Hi Paul, Would welcome your feedback.
At the handover and closeout phase of the project, there are some distinct activities that must take place. Specifically at handover these include:
Acceptance: This is the formal procedure that says to the sponsor and the users that the project has discharged its obligations and delivered everything required of it. This is normally managed within an acceptance procedure that documents the criteria for products in the contract from the outset. If there are no criteria defined within the contract, acceptance criteria are usually defined within the Project Management Plan. It is normal for the sponsor and / or users to sign an acceptance certificate, confirming that the products delivered meet the criteria.
Commissioning: This is where users take on the products and become familiar with how to operate them. The products are transformed from a “raw” product into an operational asset. Commissioning can vary hugely in time. For a large war ship, for example, commissioning can last several months, for a software programme, commissioning may require less time. For example, once the IT Technicians are trained in the programme’s use, the software can be used within the organisation.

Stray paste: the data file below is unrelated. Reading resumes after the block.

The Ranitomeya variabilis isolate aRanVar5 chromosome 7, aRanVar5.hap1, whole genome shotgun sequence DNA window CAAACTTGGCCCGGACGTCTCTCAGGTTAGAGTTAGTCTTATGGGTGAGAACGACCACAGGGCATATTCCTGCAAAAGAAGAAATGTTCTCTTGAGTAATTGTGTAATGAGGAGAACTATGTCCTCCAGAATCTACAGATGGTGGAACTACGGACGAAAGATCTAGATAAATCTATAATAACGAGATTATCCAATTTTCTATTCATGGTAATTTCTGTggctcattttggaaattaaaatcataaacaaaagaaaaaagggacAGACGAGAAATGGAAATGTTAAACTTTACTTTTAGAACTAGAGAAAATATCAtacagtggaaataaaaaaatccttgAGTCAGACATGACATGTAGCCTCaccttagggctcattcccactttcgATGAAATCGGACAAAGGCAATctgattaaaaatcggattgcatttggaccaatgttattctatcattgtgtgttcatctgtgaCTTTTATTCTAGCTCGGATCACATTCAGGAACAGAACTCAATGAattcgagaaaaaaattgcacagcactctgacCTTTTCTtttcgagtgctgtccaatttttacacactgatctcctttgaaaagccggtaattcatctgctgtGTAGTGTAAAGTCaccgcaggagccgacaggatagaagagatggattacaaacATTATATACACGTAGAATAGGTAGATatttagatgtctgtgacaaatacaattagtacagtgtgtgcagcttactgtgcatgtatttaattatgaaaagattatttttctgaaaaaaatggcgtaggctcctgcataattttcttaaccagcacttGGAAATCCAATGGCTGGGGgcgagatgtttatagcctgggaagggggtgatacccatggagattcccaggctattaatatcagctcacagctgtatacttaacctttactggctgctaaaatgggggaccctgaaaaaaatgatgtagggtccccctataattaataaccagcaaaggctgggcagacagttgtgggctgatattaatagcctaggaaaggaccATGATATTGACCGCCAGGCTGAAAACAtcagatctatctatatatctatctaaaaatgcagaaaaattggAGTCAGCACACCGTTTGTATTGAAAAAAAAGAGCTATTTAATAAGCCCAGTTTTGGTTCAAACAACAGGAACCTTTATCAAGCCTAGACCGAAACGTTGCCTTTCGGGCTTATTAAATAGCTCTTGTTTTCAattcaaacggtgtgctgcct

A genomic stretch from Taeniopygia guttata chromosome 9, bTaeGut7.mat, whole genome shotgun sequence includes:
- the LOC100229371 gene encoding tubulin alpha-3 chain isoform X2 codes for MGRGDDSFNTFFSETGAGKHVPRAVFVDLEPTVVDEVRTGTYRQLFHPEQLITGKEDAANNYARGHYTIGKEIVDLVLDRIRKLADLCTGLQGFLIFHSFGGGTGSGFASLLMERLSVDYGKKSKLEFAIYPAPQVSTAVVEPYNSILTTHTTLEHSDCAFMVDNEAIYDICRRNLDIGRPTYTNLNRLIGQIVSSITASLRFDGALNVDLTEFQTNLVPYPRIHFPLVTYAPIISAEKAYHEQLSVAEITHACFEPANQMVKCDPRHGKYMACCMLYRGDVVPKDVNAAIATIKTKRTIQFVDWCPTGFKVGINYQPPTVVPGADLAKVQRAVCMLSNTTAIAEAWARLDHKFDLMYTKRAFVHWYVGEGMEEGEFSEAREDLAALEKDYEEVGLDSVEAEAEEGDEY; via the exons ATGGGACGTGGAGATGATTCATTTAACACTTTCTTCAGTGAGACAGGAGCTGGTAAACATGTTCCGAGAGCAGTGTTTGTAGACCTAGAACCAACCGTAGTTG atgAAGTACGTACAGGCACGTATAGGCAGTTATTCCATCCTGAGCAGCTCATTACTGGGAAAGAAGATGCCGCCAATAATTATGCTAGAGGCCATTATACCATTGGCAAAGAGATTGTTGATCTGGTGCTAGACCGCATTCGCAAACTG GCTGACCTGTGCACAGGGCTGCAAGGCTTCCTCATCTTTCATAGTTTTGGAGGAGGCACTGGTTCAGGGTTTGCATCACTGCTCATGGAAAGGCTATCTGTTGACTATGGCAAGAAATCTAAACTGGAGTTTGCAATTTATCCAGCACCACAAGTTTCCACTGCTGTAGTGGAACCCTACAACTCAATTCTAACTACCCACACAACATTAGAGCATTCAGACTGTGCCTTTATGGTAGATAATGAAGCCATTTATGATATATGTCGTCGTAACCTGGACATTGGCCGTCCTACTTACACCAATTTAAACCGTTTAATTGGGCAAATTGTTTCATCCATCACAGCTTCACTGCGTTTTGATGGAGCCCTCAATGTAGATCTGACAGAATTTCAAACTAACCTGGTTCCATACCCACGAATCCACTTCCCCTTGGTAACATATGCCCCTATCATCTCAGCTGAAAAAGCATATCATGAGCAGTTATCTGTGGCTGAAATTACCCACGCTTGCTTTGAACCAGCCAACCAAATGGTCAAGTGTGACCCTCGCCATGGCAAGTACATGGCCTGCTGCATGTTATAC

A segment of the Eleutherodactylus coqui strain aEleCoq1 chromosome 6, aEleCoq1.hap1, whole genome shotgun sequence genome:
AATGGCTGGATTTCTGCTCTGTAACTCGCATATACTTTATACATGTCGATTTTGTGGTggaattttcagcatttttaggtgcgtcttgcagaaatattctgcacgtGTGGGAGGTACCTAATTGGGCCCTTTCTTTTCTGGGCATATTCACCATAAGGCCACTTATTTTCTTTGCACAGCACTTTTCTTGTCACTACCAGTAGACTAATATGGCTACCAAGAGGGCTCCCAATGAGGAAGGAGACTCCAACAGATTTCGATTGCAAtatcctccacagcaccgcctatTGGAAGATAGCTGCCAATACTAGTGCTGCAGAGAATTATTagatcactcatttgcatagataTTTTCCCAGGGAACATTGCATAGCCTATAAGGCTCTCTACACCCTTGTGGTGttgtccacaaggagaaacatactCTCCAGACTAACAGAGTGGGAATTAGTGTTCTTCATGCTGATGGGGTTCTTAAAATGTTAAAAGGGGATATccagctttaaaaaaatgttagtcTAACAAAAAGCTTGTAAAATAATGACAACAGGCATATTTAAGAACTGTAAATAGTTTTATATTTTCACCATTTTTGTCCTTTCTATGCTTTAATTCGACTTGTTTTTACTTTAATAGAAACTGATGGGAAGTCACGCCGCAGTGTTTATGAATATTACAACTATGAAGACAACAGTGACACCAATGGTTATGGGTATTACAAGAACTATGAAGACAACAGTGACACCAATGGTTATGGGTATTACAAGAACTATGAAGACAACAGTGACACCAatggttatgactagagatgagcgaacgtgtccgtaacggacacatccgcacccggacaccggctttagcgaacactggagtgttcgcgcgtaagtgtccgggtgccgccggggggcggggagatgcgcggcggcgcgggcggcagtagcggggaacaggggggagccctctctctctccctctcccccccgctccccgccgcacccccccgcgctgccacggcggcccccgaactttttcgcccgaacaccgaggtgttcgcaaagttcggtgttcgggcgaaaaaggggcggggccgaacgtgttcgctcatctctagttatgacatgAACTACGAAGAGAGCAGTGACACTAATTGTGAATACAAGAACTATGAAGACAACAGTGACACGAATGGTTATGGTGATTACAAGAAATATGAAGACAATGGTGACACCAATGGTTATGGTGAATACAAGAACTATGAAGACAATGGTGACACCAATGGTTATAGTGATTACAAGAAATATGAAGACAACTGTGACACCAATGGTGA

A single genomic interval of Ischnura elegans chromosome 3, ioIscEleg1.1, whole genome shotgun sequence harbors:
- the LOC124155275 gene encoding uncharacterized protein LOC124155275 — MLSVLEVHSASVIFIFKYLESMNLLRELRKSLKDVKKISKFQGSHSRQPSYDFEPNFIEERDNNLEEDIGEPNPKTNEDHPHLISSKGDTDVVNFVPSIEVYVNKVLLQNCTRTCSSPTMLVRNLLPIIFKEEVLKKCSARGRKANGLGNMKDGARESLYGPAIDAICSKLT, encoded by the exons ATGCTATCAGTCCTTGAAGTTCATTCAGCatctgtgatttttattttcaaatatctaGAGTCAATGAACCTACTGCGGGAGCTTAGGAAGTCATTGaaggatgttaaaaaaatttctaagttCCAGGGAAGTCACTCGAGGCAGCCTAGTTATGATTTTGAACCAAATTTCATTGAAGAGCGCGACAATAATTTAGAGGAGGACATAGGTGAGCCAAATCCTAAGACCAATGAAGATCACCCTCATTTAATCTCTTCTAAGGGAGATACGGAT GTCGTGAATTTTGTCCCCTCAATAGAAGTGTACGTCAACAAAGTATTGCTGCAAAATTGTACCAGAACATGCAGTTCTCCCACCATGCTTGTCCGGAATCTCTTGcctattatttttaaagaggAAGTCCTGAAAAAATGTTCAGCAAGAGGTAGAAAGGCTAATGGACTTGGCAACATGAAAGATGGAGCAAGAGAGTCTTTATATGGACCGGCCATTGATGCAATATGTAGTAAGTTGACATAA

Transfer of responsibility: Is where users take over formal ownership of the products. For this to happen, users must ensure they have everything in place to not continually refer back to the project team.
Once handover is complete, the project team move to the closeout phase. Here a number of activities must take place. These include:
Team dissolution: Where the project team will need to be disbanded and redeployed in a co-ordinated and controlled manner. Most projects seek to disband the team in a gradual way, rather than all members leave the project at once.
Disposal of project facilities and assets: This requires all office facilities, computers, coffee machines etc to be returned to their owners, sold or disposed of in an environmentally friendly manner. All documents must be carefully indexed and archived for future use.